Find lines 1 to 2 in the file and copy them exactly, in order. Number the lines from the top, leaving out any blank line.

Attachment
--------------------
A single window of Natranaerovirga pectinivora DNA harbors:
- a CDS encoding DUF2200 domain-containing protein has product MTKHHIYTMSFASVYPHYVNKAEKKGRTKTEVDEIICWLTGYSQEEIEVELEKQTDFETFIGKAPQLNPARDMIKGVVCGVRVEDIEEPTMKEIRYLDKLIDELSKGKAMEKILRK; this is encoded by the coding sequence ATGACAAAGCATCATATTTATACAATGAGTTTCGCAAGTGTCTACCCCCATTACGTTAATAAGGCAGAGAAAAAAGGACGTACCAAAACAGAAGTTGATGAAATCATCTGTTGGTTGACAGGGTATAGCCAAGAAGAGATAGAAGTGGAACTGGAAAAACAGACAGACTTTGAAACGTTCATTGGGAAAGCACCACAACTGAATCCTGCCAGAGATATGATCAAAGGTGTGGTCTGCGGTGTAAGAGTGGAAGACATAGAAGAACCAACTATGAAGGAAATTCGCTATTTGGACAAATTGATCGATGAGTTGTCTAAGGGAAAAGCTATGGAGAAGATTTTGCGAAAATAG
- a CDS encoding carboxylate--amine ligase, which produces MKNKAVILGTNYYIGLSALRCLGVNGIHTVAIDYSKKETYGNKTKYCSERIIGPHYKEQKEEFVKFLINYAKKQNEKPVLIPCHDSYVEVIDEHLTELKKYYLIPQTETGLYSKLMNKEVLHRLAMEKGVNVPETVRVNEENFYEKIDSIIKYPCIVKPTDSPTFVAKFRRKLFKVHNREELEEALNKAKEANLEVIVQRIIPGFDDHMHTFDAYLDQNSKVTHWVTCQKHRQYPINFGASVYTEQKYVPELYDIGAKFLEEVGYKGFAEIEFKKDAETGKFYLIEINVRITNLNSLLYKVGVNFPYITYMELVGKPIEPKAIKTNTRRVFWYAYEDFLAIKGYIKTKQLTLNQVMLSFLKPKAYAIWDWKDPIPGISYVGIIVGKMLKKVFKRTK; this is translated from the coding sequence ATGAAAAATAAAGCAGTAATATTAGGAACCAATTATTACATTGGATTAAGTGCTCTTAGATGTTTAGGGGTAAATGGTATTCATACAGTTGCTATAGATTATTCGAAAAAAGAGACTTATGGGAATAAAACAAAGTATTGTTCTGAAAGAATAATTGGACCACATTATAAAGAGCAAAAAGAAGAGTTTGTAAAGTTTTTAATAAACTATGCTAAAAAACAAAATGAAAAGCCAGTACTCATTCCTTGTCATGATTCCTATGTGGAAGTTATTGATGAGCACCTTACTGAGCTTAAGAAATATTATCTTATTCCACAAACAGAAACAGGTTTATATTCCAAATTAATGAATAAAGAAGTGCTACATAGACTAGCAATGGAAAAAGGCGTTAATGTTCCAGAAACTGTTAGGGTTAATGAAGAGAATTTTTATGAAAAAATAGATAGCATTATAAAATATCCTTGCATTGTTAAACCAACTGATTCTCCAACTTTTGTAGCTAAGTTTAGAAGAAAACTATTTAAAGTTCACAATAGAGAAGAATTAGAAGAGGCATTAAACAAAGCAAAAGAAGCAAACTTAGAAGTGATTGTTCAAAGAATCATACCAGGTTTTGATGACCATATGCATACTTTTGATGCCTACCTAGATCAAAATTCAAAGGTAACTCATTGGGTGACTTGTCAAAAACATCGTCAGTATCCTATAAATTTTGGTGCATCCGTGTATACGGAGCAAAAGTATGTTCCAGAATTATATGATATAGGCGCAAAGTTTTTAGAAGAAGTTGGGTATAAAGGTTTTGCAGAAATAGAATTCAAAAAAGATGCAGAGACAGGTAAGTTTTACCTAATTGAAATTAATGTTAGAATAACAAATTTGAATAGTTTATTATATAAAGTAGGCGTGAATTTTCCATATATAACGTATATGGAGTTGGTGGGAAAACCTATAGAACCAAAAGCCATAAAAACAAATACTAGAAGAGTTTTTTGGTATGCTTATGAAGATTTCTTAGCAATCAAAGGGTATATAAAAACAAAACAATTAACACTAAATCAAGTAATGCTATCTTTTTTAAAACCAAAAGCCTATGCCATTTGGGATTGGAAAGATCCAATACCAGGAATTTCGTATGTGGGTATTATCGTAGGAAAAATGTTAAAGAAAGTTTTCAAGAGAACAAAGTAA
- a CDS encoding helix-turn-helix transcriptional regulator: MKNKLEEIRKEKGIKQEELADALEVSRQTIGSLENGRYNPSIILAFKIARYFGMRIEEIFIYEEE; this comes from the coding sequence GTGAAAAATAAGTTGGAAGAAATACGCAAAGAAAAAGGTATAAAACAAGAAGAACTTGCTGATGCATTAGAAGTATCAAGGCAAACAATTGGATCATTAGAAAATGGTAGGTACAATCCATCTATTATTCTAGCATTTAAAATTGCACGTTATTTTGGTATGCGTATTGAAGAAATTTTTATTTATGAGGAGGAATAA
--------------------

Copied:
A single window of Natranaerovirga pectinivora DNA harbors:
- a CDS encoding DUF2200 domain-containing protein has product MTKHHIYTMSFASVYPHYVNKAEKKGRTKTEVDEIICWLTGYSQEEIEVELEKQTDFETFIGKAPQLNPARDMIKGVVCGVRVEDIEEPTMKEIRYLDKLIDELSKGKAMEKILRK; this is encoded by the coding sequence ATGACAAAGCATCATATTTATACAATGAGTTTCGCAAGTGTCTACCCCCATTACGTTAATAAGGCAGAGAAAAAAGGACGTACCAAAACAGAAGTTGATGAAATCATCTGTTGGTTGACAGGGTATAGCCAAGAAGAGATAGAAGTGGAACTGGAAAAACAGACAGACTTTGAAACGTTCATTGGGAAAGCACCACAACTGAATCCTGCCAGAGATATGATCAAAGGTGTGGTCTGCGGTGTAAGAGTGGAAGACATAGAAGAACCAACTATGAAGGAAATTCGCTATTTGGACAAATTGATCGATGAGTTGTCTAAGGGAAAAGCTATGGAGAAGATTTTGCGAAAATAG